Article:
I agree with your post and find it sad that nurses have such limited time to spend with their patients and family members. The nursing practice is based on giving our patients the best care possible (Walden University, LLC, 2012). When we spend more time charting than with the patients it can feel as though we aren’t giving our patients most of our attention, and this can be frustrating. In the ICU we typically have more quality time with our patients. About a year ago my facility-initiated charting by exception to relieve some of the charting burdens the nurses are faced with. Charting by exception allows the nurse to enter the initial assessment into Epic. All other assessments that shift are charted by what changed from the initial assessment. So, if the patient was alert and oriented x3 initially at 1900 but by 0400 the patient is sedated the neuro section would need to be entered into Epic. This has saved nurses an immense about of time. This should be put into place for all nurses charting systems to free up their time. It may be challenging to do this for clinic visits but I’m sure it could be done. When this was first rolled out nurses were hesitant due to the “not charted, not done” way of thinking that was engrained into nurses’ heads during nursing school but the legal team at the hospital states that this type of charting would be sufficient if ever taken to court. Here we can see how documenting resources conflicts with the quality of time spent with the patients. Ultimately if the documentation resources are improved the quality time patients and nurses long for will also be improved. Improving clinical documentation is definitely a time-honored vision (Hay, P., Wilton, K., & Cumerlato, M., 2019).
Hay, P., Wilton, K., & Cumerlato, M. (2019). Sage Journals. The importance of clinical documentation improvement for Australian hospitals. 49(1) https://doi.org/10.1177/1833358319854185
Competing and Impact on Policy Development
Any healthcare system is characterized by unending challenges encompassing the need to balance the available resources in the context of an organization’s needs and guarantee effective, quality, and safe patient care (Calvert et al., 2019). In most cases, these needs compete against one another since compromise on one negatively affects the other. The most common element is the desire to deliver high-quality services while seeking to control the healthcare organization’s costs. While every healthcare organization aspires to deliver the best quality of services to its patients, the ever-growing needs of the population are characterized by a ballooning number of old aged patients seeking services and increased access to health insurance implying more people are seeking medical services in health institutions, the need to integrate technology in improving quality of service and the enduring nurse shortage are making its realization a challenge (Sloane et al., 2018). The increasedmedical needs amid the ever-growing nurse shortage problems only exacerbate the problem as the available nurses are overworked, poorly motivated, and experiencing stress and burnout. These attributes reduce the quality of care, primarily because of increased medical errors and hospital-acquiredinfections (Chegini et al., 2020). Because of these challenges, it becomes imperative for policies to be formulated to set the tone and establish guidelines on how interventions address the issue in healthcare facilities.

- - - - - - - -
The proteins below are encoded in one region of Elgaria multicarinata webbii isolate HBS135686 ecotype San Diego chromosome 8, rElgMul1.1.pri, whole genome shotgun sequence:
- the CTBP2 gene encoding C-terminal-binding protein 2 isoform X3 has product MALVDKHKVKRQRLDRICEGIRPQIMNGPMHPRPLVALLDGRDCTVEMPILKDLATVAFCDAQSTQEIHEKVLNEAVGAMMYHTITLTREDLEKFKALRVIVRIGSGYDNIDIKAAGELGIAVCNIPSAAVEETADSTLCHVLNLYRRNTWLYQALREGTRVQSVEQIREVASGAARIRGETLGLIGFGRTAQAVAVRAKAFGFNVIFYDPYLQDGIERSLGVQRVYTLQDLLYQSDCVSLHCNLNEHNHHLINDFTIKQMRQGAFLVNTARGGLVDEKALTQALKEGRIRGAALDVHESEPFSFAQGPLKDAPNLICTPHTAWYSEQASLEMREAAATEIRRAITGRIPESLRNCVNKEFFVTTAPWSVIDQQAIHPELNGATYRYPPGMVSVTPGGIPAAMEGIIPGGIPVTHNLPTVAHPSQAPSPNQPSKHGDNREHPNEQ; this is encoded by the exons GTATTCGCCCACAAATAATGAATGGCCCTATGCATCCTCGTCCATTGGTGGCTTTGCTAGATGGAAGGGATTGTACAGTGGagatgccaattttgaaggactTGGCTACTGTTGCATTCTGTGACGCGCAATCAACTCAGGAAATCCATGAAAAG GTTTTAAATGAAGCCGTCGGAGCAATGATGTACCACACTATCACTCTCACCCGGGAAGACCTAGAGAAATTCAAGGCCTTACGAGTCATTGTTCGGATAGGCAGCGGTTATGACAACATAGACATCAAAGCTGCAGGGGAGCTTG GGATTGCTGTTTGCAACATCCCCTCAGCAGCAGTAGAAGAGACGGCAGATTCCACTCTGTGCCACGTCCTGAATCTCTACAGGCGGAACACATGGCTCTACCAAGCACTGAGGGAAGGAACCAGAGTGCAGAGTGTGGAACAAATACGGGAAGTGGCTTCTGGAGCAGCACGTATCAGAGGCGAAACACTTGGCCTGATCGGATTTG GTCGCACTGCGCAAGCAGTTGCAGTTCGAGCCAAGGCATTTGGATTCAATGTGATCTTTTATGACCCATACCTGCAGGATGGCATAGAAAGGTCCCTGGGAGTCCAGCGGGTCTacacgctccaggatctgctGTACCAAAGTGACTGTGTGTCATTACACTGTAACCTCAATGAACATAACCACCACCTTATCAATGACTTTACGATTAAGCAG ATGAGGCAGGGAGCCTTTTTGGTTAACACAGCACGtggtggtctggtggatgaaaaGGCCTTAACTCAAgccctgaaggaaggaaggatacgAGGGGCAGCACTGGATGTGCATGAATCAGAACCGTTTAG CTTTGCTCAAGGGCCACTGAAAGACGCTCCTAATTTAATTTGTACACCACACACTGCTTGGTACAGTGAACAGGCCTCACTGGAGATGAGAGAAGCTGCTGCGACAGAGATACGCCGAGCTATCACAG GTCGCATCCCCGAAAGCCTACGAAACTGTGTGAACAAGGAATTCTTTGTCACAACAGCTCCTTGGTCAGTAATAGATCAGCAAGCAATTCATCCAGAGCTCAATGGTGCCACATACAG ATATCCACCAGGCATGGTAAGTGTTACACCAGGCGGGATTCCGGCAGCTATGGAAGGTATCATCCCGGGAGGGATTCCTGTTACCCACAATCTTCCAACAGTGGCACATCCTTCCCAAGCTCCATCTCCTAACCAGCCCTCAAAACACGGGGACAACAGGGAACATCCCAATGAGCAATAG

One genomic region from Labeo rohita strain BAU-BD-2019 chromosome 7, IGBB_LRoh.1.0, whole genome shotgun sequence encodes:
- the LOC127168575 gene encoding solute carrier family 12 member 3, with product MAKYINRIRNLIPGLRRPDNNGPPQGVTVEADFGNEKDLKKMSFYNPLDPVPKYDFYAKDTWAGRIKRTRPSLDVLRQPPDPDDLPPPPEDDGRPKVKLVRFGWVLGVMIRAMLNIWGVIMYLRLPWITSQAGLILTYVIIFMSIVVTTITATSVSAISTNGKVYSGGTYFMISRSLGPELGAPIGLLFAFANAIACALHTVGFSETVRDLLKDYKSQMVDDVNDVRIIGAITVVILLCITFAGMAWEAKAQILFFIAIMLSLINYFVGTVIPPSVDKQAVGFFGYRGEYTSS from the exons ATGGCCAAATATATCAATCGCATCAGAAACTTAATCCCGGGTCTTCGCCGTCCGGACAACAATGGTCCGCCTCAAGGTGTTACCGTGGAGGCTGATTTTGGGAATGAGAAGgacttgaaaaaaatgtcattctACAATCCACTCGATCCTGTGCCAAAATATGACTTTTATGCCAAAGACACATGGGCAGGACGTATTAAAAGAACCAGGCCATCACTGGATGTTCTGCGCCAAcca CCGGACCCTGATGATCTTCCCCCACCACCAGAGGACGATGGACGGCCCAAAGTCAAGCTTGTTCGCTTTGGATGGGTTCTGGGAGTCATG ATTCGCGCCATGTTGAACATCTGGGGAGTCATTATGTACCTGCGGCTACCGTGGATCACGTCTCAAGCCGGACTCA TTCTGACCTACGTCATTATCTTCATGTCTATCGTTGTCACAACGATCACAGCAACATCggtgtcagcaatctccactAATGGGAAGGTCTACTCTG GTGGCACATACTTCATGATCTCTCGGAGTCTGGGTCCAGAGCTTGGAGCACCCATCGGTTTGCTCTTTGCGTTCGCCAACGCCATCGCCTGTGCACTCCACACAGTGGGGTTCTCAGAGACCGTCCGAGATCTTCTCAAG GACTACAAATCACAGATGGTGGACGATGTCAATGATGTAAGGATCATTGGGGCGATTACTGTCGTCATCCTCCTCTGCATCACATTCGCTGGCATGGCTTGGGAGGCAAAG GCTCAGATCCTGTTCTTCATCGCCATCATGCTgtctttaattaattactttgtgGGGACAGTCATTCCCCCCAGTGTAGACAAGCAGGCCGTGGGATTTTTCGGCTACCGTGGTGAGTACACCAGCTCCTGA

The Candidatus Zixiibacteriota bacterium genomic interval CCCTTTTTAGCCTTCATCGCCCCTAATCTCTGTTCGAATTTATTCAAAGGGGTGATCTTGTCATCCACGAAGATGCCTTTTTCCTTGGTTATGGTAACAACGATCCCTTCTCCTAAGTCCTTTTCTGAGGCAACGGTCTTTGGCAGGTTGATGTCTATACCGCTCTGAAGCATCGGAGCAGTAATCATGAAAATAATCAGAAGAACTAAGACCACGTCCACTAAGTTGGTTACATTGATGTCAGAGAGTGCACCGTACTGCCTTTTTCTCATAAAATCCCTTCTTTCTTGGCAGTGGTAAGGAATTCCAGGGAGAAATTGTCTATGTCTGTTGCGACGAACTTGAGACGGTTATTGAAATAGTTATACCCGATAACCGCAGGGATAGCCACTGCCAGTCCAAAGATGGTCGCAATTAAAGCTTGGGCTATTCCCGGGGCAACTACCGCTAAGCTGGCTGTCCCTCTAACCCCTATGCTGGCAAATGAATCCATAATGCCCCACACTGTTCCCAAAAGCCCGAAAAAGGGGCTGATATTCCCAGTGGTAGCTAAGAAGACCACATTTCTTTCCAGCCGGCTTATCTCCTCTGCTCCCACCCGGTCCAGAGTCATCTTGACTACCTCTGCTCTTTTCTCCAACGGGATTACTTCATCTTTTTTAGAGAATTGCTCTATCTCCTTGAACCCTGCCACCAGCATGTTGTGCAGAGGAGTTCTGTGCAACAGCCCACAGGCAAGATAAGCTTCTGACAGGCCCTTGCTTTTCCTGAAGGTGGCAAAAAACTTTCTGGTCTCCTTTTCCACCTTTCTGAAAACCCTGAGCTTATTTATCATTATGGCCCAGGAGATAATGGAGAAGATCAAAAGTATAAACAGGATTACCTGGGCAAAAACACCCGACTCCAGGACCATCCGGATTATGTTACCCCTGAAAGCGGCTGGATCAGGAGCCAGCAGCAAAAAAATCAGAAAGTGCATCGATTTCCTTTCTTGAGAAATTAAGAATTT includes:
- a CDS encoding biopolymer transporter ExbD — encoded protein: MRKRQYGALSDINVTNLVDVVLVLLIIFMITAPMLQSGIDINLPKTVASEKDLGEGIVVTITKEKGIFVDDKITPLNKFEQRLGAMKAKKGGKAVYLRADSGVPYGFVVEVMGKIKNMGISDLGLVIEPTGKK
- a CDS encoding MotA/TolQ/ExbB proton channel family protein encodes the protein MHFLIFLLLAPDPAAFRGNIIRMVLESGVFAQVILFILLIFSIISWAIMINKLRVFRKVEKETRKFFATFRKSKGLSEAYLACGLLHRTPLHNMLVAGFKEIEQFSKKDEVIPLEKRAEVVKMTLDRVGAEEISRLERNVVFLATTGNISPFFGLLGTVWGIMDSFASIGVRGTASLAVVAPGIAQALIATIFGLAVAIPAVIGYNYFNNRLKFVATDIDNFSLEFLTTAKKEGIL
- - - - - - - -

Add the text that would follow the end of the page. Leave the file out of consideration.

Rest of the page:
Specific Competing Needs Impacting Nurse Staff Shortage
The challenge posed by the nurse shortage is experienced nationally, with projections being that it will grow into the future. The core ethical consideration in the assessment of nurse staff shortage is the obligation of a healthcare organization to deliver quality services, ensure patient safety, maintain staff morale, and at the same time, remain profitable by managing their operation costs (Kelly & Porr, 2018). Every organization seeks to maintain an excellent nurse-to-patient ratio as it will create an environment whereby nurses are not overworked to theextent that the quality and safety of care delivered arecompromised while ensuring the organization remains profitable(Holland et al., 2019). Addressing the challenge posed by nurse shortages, such as burnout, depression, attribution, medical errors, and quality services, by having sufficient nurse staff in all departments creates an environment where both the staff and the patients are satisfied, thus facilitating the profitability of the organization.
Impacts and How Policy Addresses the Competing Needs
The immediate impact of the nurse staff shortage is that the available nurses are overworked, working longer shifts or more shifts than expected if the staffing was sufficient.
Chegini, Z., Kakemam, E., Asghari Jafarabadi, M., & Janati, A. (2020). The impact of patient safety culture and the leader coaching behavior of nurses on the intention to report errors: a cross-sectional survey. BMC nursing, 19, 1-9. https://doi.org/10.1186/s12912-020-00472-4
Holland, P., Tham, T. L., Sheehan, C., & Cooper, B. (2019). The impact of perceived workload on nurse satisfaction with work-life balance and intention to leave the occupation. Applied nursing research, 49, 70-76. DOI: 10.1016/j.apnr.2019.06.001
Kelly, P., & Porr, C. (2018). Ethical Nursing Care Versus Cost Containment: Considerations to Enhance RN Practice. Online Journal of Issues in Nursing, 23(1). DOI: 10.3912/OJIN.Vol23No01Man06
Milliken, A. (2018). Ethical awareness: What it is and why it matters. Online Journal of Issues in Nursing, 23(1). DOI: 10.3912/OJIN.Vol23No01Man01
Sloane, D. M., Smith, H. L., McHugh, M. D., & Aiken, L. H. (2018). Effect of changes in hospital nursing resources on improvements in patient safety and quality of care: a panel study. Medical care, 56(12), 1001. doi: 10.1097/MLR.0000000000001002.